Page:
There is how much sugar in that???

There are definitely times when having a health coach for a mom isn’t too much fun for my tween daughter. She has however, become very aware of what she puts into her body and is an avid label reader. I am very proud of how far she has come and has embraced eliminating so many harmful chemicals from her diet. Right now she is on a Brussels sprouts kick. We have to have them every night! Her sugar consumption has been cut way down. We all know cutting sugar completely from a diet, especially for a kid, is next to impossible. She is still a kid and is still swayed by colorful advertising at times.

Our biggest challenges rise when we go out to eat. There are no nutrition labels to read, so the awareness she has at the grocery store is lost at a restaurant. I am sure you can relate to this in your own restaurant habits.

During a recent shopping trip my daughter wanted to stop at the conveniently located Starbucks inside our local Target. She has seen all the latest advertising on the new flavors of Frappuccinos that just came out. It was hot outside, she was probably a little hungry, and most likely dehydrated from not drinking enough water that day. The perfect storm for a poor eating choice. Does this scenario sound familiar? That pretty pink Cotton Candy flavor was calling her name. Me, being the health coach mom that I am, decided to pull up the Starbucks website to look at the nutrition label of that pretty pink frosty beverage. I knew it wouldn’t be good but was shocked at how bad it was. Inside that 16 oz of pink coldness was 430 calories, 16 g of fat, 250 mg of sodium, and 66 g of sugar! That is over 16 1/2 teaspoons of sugar. Would you willingly pour out over 16 teaspoons of sugar and place it in a bowl in front of your child and tell them to eat it? Would you knowingly sit and eat that much sugar in one sitting, spoonful after spoonful? I am not even mentioning all the artificial colors, flavors and other various chemicals that they don’t tell you are inside. Needless to say, this mom said no to the plastic cup full of pink sugar.

So for fun I decided to look up the other flavors that kids and adults might be attracted to:

Cupcake Creme – 16 oz

420 calories, 16 g fat, 240 mg sodium, 63 g of sugar or about 16 teaspoons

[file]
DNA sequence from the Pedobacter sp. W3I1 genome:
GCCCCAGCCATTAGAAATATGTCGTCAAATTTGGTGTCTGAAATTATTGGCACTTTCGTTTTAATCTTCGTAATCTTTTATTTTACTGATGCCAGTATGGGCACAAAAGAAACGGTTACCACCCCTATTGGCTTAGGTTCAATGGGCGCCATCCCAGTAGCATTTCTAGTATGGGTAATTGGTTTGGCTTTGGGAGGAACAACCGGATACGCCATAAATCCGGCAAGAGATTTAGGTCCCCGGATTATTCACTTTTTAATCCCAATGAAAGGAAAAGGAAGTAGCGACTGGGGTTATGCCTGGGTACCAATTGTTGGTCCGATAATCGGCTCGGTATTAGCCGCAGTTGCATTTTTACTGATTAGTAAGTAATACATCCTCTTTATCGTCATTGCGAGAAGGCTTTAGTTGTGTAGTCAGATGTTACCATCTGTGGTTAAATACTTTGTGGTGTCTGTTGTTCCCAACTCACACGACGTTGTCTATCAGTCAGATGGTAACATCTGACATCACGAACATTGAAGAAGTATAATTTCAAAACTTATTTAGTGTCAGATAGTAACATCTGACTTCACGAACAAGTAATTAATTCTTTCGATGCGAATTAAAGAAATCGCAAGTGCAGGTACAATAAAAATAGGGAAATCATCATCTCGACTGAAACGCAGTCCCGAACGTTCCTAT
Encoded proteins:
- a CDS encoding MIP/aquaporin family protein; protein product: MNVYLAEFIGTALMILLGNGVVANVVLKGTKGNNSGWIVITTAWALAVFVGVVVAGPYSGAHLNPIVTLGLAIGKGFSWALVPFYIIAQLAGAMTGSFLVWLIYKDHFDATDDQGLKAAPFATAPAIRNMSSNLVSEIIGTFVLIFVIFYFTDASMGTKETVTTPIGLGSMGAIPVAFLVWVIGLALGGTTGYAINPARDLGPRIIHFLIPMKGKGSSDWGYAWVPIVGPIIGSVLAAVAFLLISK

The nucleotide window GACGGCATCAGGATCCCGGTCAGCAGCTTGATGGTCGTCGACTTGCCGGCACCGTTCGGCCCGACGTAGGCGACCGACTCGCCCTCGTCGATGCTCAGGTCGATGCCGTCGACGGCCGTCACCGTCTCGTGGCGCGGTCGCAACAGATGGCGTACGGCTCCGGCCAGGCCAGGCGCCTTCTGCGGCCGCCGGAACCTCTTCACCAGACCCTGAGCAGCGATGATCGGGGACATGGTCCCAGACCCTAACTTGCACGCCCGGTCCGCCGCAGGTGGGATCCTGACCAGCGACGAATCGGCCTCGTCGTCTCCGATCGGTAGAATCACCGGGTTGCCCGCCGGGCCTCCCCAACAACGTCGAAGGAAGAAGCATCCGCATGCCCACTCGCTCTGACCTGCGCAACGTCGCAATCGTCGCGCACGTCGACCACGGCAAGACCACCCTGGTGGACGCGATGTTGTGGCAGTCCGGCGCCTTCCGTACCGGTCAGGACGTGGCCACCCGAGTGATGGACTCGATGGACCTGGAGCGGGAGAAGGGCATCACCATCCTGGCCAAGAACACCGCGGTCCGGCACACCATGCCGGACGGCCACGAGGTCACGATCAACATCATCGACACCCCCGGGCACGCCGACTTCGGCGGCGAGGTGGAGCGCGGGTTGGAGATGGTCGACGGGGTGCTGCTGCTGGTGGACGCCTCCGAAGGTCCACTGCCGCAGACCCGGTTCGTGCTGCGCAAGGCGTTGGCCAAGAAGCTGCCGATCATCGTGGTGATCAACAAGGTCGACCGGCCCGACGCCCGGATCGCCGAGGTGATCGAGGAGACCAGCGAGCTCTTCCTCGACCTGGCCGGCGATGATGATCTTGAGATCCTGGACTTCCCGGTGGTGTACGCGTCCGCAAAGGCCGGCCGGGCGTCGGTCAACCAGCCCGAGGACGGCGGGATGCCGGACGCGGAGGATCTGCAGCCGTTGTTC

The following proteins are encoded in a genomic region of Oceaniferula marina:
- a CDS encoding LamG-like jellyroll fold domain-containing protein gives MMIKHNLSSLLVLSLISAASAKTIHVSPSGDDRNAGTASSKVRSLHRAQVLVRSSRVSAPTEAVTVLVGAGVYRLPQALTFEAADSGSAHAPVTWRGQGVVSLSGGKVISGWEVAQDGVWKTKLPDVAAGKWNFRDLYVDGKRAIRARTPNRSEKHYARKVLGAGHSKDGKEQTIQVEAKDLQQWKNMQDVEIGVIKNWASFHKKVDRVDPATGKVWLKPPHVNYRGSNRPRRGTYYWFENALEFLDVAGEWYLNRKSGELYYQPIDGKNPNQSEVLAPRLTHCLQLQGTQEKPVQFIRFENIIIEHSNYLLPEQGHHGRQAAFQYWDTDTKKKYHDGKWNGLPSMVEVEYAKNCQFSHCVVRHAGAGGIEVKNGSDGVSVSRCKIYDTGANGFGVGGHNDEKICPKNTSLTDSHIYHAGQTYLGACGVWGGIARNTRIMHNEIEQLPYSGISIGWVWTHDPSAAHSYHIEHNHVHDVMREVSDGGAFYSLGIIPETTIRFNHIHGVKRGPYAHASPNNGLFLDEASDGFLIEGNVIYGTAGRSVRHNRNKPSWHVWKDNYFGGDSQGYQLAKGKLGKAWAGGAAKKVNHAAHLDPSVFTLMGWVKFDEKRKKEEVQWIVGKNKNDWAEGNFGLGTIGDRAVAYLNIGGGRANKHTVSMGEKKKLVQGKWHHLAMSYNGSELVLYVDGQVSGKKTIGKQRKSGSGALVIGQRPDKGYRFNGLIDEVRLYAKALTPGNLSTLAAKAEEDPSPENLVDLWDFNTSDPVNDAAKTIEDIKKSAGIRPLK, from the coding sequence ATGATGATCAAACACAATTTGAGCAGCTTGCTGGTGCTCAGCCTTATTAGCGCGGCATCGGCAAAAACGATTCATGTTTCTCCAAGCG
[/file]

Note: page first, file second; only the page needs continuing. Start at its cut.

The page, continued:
Red Velvet Cake – 16 oz

480 calories, 18 g fat, 260 mg sodium, 70 g of sugar or about 17 1/2 teaspoons

And the winning flavor of almost making me drop my phone in horror was………..

Cinnamon Roll – 16 oz

510 calories, 16 g fat, 250 mg sodium, and a whopping 85 g of sugar!!!  That is a little more than 21 teaspoons of sugar or almost 1/2 cup!!! My stomach hurts just thinking about it.

According to the World Health Organization, the daily recommended intake of sugar for an adult is 25 grams or 6 teaspoons. So that one drink, that you might buy without even a second thought, contains about 1/4 of your recommended daily calorie intake, and more than 3 times the amount of sugar you should eat for an entire day! What if you bought one of these drinks each week all summer long? You would be adding an extra pound of sugar to your diet each month. That is just one drink a week. You do the math for each additional drink a week. It should scare you! Combine this with all the other sugar you are consuming in things like soda, yogurt, candy, breakfast cereal, cookies, plus the sugar that is hidden in things like tomato sauce, energy bars, and salad dressing to name a few, and you can just imagine how many pounds of sugar you and your family are consuming on a weekly basis. It is not surprising that we are faced with an obesity and diabetes crisis in this country. Our children are fighting chronic diseases that were unheard of several years ago. When I was in elementary school, you could count on one hand the number of obese kids in our school. Visit any school in the US now and you would lose count.

Pile Of Sugar Cubes Rotated

Bottom line – When you are eating in a restaurant ask questions, ask to see nutrition information or use the power of Google before you order anything.

If you truly need a pick-me-up, order an iced coffee so you can control what goes inside. If your child is bugging you for something cold and sweet then try a frozen yogurt. Limit the portion size to about 1/2 cup or less and say no to toppings. The sugar content would roughly be around 17 g.

I understand fully how hard it is to say no to your kids. My daughter would get mad at me all the time when I put my foot down on certain food items. Now it has become a way of life. She has noticed the change in how she feels without being pumped full of chemicals and sugar. She is not completely deprived of “junk” food, we are just very selective on what gets bought. Yes, there is ice cream in our house, but it is one with very limited ingredients and the portion size is limited too. Learn to set limits for yourself and your family. You need to set the example for your children. Remember, it is okay to say no to your children.




  • Wow! Great post.

    It’s so easy to consume way too much sugar without even realizing it. Good reminder to check the nutrition information on everything 🙂

    Thanks so much!

  • Kasnya says:

    That is totally shocking!!! Wow! I think today’s kids are more addicted to sugar than any generation and it’s just so hard to counter it. Not impossible, but very hard. And I have to be careful not to ‘over coach’ my young adult kids…lol! But they know to expect some.

  • Susan says:

    Even though I shouldn’t be surprised after all this time, it always does surprise me how much sugar is in many foods!

  • WomensNews says:

    Some of the UK’s cooking sauces and condiments contain percentages of sugar comparable to, or even higher than, those in ice cream and biscuits.

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